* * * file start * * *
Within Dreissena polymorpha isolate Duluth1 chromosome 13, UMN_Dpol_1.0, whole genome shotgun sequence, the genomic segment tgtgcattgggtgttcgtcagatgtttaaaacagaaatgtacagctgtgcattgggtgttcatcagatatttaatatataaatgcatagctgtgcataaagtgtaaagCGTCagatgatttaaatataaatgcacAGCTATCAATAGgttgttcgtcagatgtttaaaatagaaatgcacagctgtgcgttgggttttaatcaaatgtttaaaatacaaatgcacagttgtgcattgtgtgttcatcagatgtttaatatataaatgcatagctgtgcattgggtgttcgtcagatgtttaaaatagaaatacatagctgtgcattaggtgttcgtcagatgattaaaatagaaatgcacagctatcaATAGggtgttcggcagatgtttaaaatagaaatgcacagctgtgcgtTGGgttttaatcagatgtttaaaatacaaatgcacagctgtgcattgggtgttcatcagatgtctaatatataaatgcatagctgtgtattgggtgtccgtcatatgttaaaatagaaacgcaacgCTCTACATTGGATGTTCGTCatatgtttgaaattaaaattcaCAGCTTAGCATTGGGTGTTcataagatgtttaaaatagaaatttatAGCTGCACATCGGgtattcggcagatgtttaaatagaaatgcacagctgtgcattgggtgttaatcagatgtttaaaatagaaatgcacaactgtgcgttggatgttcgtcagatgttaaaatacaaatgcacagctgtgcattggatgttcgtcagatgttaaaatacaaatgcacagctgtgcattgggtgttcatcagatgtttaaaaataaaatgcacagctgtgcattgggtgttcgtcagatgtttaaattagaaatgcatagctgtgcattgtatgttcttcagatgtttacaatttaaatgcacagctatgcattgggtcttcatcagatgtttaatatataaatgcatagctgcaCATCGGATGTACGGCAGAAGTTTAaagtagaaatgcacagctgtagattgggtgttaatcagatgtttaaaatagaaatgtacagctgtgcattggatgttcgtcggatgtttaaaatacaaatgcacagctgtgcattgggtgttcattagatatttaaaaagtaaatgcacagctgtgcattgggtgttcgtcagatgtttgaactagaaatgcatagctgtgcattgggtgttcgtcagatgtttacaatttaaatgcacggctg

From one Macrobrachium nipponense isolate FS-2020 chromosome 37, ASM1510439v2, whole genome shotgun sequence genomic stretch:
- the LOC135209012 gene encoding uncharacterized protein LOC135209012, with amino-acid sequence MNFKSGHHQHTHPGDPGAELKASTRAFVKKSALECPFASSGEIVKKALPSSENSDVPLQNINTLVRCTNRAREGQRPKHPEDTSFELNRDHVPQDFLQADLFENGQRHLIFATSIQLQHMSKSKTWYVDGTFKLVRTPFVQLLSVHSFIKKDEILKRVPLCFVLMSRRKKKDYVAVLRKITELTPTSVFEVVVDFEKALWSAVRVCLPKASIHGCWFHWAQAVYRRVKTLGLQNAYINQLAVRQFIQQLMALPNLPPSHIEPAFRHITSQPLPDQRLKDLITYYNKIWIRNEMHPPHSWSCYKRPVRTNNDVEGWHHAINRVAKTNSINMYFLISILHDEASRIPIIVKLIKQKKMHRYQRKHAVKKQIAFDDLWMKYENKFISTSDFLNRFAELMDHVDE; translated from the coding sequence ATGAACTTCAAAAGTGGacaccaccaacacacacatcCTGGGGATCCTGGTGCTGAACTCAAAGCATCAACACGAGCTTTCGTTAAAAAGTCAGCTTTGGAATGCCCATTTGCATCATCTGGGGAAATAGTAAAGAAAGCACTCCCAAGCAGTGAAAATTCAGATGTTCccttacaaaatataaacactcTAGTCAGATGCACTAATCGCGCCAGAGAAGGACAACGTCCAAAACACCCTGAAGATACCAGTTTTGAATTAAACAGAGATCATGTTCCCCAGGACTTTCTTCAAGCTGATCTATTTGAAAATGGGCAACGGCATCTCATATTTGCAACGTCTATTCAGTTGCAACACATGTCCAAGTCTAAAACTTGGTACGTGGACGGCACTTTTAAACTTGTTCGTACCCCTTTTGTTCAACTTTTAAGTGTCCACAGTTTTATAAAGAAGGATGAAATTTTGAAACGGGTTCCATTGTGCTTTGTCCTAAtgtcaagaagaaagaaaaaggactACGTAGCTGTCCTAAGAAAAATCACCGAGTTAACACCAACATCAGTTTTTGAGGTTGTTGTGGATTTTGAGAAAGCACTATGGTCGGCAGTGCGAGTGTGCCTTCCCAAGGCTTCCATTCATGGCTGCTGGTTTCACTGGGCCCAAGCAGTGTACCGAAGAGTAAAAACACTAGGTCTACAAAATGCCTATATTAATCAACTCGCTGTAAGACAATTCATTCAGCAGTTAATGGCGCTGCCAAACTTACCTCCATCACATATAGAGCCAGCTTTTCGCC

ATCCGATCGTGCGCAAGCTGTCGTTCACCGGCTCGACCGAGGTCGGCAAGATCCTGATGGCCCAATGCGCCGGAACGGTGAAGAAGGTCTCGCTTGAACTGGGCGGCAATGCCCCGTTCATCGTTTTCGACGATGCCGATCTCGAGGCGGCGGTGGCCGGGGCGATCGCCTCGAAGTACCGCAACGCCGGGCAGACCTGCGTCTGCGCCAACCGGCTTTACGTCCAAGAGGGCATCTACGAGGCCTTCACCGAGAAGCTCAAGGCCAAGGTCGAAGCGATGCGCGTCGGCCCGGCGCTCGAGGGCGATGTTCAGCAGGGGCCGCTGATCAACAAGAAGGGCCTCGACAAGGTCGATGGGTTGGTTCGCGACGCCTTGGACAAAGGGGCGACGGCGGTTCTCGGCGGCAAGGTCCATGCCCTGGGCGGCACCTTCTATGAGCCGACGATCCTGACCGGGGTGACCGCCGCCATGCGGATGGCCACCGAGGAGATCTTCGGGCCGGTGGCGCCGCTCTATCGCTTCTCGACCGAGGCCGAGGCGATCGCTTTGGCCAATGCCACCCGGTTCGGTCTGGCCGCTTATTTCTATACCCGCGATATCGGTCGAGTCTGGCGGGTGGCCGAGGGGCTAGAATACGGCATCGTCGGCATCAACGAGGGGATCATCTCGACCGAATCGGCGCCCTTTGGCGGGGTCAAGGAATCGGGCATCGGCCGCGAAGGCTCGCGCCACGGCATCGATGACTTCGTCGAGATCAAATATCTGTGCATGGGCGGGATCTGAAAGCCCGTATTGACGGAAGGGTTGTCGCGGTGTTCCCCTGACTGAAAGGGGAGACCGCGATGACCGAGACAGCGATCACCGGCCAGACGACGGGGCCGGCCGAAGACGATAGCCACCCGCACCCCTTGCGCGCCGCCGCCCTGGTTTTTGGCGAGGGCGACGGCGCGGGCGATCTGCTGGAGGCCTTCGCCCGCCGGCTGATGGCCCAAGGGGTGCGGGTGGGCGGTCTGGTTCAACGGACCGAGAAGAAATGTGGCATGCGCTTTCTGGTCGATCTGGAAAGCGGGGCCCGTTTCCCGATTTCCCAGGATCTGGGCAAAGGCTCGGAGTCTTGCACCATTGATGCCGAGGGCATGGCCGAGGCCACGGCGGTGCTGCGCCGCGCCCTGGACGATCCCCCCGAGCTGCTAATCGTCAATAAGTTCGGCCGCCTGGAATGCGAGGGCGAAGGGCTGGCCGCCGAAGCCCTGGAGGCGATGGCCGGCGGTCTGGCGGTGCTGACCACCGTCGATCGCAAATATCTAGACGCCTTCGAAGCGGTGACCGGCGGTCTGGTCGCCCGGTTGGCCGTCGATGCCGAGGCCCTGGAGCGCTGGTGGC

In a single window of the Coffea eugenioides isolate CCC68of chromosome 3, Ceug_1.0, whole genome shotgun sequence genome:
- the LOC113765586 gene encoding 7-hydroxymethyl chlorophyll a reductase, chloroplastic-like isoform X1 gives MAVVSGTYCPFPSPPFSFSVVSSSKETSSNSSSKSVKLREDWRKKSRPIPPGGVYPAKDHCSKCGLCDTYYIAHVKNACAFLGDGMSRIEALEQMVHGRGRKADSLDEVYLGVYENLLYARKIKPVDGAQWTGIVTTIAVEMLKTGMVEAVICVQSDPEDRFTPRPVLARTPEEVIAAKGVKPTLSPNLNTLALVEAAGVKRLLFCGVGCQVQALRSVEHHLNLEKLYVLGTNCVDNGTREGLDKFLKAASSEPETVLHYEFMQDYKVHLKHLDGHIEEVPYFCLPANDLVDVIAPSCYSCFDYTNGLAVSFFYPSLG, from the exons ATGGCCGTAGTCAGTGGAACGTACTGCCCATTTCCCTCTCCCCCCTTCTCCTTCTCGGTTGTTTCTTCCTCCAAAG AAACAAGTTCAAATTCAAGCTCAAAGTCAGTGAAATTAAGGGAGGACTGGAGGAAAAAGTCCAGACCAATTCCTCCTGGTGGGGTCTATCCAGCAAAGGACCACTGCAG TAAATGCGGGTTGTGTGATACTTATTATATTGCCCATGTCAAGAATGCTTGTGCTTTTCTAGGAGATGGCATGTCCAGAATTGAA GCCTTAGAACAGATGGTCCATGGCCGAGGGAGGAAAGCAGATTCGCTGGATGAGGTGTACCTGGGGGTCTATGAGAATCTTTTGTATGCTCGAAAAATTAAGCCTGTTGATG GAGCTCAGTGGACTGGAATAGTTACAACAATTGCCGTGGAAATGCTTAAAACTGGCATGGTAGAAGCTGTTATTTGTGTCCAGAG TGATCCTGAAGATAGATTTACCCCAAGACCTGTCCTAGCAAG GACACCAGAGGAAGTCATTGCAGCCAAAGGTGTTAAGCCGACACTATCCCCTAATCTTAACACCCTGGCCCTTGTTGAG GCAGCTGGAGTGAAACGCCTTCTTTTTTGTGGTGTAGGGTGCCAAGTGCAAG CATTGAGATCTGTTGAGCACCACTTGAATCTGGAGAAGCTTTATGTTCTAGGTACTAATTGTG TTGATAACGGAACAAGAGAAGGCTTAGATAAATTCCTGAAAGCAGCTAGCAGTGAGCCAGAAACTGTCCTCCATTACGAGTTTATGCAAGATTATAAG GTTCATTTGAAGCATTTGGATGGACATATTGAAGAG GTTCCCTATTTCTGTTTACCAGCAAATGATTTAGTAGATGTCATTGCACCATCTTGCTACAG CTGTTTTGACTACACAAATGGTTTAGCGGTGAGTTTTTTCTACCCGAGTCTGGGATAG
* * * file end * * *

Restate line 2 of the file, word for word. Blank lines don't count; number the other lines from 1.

From one Macrobrachium nipponense isolate FS-2020 chromosome 37, ASM1510439v2, whole genome shotgun sequence genomic stretch: